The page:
After ordering the small contingent of remaining U.S. forces out of Syria, President Donald Trump explained that he was honoring a campaign pledge to stop our “endless wars.”
The decision raises many questions, but the more immediate result is that withdrawing support from the hard-fighting Kurds increases the danger to Americans from the Islamic State group (ISIS) and increases the likelihood that future threats from this region will (again) require a larger American commitment.
The hard reality is that neither Trump nor the wider national security community can decide when America’s wars end because, as all soldiers know, “the enemy gets a vote.” We did not start the wars with al-Qaida or ISIS, and we cannot unilaterally declare a truce on behalf of adversaries who remain intent on killing our people.
Americans don’t like sending Americans to fight in distant lands, but there is a multigenerational requirement to secure the U.S. against terrorists. Sending small groups of advisers to help those who are willing to fight is an excellent alternative.
The military calls this acting “By, With and Through,” allies. Our relationship with Kurdish forces in Iraq and Syria has been one of the most effective examples of this approach in history. That said, the difference in this support and U.S. commitment to total war has to be explained to an American electorate, which is understandably skeptical of our overseas commitments.
The quick, violent and highly successful campaign to deny al-Qaida sanctuary in Afghanistan after the Sept. 11, 2001, attacks, which was very much “By, With and Through,” morphed into America’s longest war.
We know we didn’t have to go down a path that ended with the U.S. “owning” the situation in Afghanistan. We also chose to fight a war with Saddam Hussein, which many Americans believe was a mistake that led directly to the rise of ISIS.
In short, while it is wrongheaded to say we “overreacted” to the Sept. 11 attacks, it is appropriate to ask whether our subsequent policies were wise.
However, we must first understand that al-Qaida and ISIS remain at war with us. In framing our choice as between “war” and nonengagement, we repeat mistakes of Presidents George W. Bush and Barack Obama.
Bush and his administration listened when warned of the dangers posed by al-Qaida. The “plan” was to complete ongoing policy reviews. But before they could do so, al-Qaida struck. (Again, the enemy gets a vote.) It took the Sept. 11 attacks for the Bush team and the broader public to grasp Osama bin Laden’s intent and capabilities.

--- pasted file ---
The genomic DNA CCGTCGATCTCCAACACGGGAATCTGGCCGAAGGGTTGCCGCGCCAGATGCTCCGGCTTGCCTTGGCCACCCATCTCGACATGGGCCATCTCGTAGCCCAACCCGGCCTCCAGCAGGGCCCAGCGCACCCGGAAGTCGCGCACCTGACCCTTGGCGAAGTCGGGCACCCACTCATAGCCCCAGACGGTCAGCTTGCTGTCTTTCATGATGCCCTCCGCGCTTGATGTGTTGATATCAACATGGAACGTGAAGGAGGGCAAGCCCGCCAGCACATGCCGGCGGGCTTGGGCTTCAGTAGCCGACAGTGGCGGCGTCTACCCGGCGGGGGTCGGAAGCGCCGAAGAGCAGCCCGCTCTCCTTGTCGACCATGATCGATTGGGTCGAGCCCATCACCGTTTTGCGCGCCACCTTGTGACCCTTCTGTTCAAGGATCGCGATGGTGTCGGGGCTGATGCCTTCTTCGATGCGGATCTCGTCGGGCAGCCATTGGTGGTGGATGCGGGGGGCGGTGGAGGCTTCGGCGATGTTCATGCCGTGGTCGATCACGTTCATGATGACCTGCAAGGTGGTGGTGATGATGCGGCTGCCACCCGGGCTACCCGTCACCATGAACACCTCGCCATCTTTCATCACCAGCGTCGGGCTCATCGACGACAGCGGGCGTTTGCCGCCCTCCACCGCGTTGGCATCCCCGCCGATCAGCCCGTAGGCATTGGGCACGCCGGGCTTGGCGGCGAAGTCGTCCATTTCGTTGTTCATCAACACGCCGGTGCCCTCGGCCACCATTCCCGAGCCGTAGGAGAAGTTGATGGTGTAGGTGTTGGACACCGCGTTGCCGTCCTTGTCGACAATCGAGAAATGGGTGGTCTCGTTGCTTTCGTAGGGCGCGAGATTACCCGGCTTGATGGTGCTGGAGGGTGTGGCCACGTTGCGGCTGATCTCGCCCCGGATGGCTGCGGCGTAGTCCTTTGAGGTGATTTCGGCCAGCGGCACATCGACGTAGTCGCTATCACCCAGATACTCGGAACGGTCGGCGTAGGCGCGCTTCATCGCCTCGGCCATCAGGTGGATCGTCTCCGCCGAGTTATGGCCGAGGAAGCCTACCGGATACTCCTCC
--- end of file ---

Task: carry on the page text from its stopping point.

Although many tactical lessons were learned from 9/11, two relevant strategic lessons understood by the Bush team may be fading from memory. First, if an international actor declares war on you, believe them. Second, even if we have no other interests, the U.S. cannot allow semi-governed parts of the planet to become sanctuary for those who intend to do us harm.
The Obama administration believed we should never have gone into Iraq, which no doubt influenced their reaction to Iraqi gamesmanship by ordering U.S. forces home in 2011.
Many argued that whether we should have or not, we had invaded Iraq, thereby making it vulnerable, and that we should at least leave advisory teams and enough airpower to assist the young Iraqi army in responding to attacks by Islamic militants.
History does not reveal its alternatives, but in the end, ISIS swept through northern Iraq and Syria, declared a caliphate, issued a highly successful call for foreign volunteers, and launched a global terrorism campaign.
In 2014, Obama re-introduced troops and air power into Iraq, where our forces confronted not a terrorist group, but a conventional army holding territory.
The most effective and cheapest way to protect us from the multigenerational threats posed by these terrorist organizations, while avoiding endless deployments of U.S. forces, is to support state and nonstate allies who are willing to fight. But after what we just did to our former friends, the Kurdish fighters in Syria, one has to wonder who will answer our phone call when we need help in the future.
J. Paul Pope is a professor of practice at the LBJ School of Public Affairs at The University of Texas at Austin.
A version of this op-ed appeared in the San Antonio Express News, Corpus Christi Caller Times, and the Austin American Statesman.